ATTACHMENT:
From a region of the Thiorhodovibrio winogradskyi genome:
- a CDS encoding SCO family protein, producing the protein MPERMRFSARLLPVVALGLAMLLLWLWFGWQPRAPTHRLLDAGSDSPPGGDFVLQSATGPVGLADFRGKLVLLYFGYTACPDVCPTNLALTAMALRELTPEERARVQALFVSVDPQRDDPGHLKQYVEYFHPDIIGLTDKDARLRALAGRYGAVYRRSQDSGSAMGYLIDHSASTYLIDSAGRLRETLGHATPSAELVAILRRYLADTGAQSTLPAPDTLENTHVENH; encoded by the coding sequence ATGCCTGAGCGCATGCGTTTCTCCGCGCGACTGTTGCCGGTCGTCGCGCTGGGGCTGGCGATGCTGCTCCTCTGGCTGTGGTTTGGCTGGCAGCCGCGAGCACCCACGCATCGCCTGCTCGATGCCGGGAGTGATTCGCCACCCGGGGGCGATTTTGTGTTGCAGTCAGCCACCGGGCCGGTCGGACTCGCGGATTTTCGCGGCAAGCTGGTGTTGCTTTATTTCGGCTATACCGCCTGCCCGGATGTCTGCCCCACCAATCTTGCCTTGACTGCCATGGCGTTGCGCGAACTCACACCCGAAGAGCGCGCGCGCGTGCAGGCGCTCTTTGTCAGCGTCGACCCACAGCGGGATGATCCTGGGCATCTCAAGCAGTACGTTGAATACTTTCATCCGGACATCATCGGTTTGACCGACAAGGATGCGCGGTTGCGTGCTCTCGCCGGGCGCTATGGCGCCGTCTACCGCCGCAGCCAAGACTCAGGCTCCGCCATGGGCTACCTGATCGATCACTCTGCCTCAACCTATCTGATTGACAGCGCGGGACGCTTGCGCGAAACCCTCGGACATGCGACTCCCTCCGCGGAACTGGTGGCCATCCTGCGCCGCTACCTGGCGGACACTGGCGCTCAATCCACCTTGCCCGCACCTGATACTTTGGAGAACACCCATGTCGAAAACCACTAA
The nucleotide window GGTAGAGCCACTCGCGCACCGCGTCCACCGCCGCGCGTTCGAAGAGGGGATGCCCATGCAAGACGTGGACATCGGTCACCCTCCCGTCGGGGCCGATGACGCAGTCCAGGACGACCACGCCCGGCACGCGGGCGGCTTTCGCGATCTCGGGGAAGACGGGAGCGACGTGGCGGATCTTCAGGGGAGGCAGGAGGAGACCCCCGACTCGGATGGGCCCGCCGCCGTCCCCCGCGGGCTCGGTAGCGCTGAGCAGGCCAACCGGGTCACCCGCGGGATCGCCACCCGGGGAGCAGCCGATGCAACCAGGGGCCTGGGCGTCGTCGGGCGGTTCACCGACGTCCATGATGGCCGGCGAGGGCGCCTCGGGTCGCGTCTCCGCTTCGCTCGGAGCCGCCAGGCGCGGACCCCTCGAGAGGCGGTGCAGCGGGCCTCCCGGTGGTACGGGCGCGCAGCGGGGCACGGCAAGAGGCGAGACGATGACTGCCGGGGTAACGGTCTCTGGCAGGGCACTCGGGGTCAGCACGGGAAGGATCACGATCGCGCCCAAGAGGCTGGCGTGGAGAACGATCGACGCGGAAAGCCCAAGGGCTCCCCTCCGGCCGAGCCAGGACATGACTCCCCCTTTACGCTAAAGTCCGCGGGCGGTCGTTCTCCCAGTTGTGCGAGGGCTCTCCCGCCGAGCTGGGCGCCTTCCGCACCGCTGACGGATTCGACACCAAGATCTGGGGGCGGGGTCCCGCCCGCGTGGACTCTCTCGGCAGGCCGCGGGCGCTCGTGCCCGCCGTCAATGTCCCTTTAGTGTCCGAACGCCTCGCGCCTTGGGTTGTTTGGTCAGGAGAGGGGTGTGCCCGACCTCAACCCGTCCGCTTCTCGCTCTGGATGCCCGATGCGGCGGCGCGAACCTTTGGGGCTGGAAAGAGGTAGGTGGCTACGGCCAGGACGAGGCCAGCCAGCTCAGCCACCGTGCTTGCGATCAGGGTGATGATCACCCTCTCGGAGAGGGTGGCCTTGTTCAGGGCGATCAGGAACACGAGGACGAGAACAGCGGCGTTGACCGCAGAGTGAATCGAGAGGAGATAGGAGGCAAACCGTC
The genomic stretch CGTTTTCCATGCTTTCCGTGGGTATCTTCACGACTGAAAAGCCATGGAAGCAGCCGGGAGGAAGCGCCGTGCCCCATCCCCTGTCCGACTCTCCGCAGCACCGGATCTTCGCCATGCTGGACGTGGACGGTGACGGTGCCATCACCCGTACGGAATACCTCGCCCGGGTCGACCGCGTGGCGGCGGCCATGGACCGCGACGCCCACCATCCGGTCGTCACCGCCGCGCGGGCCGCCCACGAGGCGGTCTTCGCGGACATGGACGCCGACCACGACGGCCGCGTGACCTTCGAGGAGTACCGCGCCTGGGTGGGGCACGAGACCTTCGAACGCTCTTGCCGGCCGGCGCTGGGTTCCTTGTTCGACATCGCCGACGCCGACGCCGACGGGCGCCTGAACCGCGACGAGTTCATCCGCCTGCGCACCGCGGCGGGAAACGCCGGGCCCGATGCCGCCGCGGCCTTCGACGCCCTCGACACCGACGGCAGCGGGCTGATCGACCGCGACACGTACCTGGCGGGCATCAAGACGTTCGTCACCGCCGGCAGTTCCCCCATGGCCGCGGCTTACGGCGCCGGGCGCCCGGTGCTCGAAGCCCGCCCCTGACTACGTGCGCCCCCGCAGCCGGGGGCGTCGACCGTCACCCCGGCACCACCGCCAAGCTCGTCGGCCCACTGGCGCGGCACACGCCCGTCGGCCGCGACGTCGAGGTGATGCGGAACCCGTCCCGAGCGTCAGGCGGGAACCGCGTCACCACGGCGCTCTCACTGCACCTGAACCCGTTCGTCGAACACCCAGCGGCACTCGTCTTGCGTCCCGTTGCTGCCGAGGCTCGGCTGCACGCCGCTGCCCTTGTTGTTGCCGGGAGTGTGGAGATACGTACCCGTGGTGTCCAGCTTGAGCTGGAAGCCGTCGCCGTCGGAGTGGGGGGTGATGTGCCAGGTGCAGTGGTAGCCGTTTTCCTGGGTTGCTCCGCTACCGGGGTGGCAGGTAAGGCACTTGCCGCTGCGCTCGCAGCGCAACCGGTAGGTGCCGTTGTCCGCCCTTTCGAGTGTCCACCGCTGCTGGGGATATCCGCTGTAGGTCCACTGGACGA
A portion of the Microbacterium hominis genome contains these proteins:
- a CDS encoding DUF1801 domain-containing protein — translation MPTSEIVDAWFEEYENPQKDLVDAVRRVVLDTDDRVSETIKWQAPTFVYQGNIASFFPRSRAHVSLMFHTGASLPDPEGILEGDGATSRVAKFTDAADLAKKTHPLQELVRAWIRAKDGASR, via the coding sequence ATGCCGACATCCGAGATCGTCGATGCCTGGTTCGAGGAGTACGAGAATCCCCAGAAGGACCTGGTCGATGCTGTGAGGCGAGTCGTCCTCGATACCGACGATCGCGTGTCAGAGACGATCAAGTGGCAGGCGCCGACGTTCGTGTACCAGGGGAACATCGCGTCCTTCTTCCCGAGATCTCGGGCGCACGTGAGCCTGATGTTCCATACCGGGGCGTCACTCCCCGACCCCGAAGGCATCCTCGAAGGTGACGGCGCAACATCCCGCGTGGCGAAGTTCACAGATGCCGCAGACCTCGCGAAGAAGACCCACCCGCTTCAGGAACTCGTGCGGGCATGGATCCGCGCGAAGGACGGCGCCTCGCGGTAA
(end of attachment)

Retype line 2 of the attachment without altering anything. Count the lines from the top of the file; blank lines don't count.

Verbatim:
- a CDS encoding SCO family protein, producing the protein MPERMRFSARLLPVVALGLAMLLLWLWFGWQPRAPTHRLLDAGSDSPPGGDFVLQSATGPVGLADFRGKLVLLYFGYTACPDVCPTNLALTAMALRELTPEERARVQALFVSVDPQRDDPGHLKQYVEYFHPDIIGLTDKDARLRALAGRYGAVYRRSQDSGSAMGYLIDHSASTYLIDSAGRLRETLGHATPSAELVAILRRYLADTGAQSTLPAPDTLENTHVENH; encoded by the coding sequence ATGCCTGAGCGCATGCGTTTCTCCGCGCGACTGTTGCCGGTCGTCGCGCTGGGGCTGGCGATGCTGCTCCTCTGGCTGTGGTTTGGCTGGCAGCCGCGAGCACCCACGCATCGCCTGCTCGATGCCGGGAGTGATTCGCCACCCGGGGGCGATTTTGTGTTGCAGTCAGCCACCGGGCCGGTCGGACTCGCGGATTTTCGCGGCAAGCTGGTGTTGCTTTATTTCGGCTATACCGCCTGCCCGGATGTCTGCCCCACCAATCTTGCCTTGACTGCCATGGCGTTGCGCGAACTCACACCCGAAGAGCGCGCGCGCGTGCAGGCGCTCTTTGTCAGCGTCGACCCACAGCGGGATGATCCTGGGCATCTCAAGCAGTACGTTGAATACTTTCATCCGGACATCATCGGTTTGACCGACAAGGATGCGCGGTTGCGTGCTCTCGCCGGGCGCTATGGCGCCGTCTACCGCCGCAGCCAAGACTCAGGCTCCGCCATGGGCTACCTGATCGATCACTCTGCCTCAACCTATCTGATTGACAGCGCGGGACGCTTGCGCGAAACCCTCGGACATGCGACTCCCTCCGCGGAACTGGTGGCCATCCTGCGCCGCTACCTGGCGGACACTGGCGCTCAATCCACCTTGCCCGCACCTGATACTTTGGAGAACACCCATGTCGAAAACCACTAA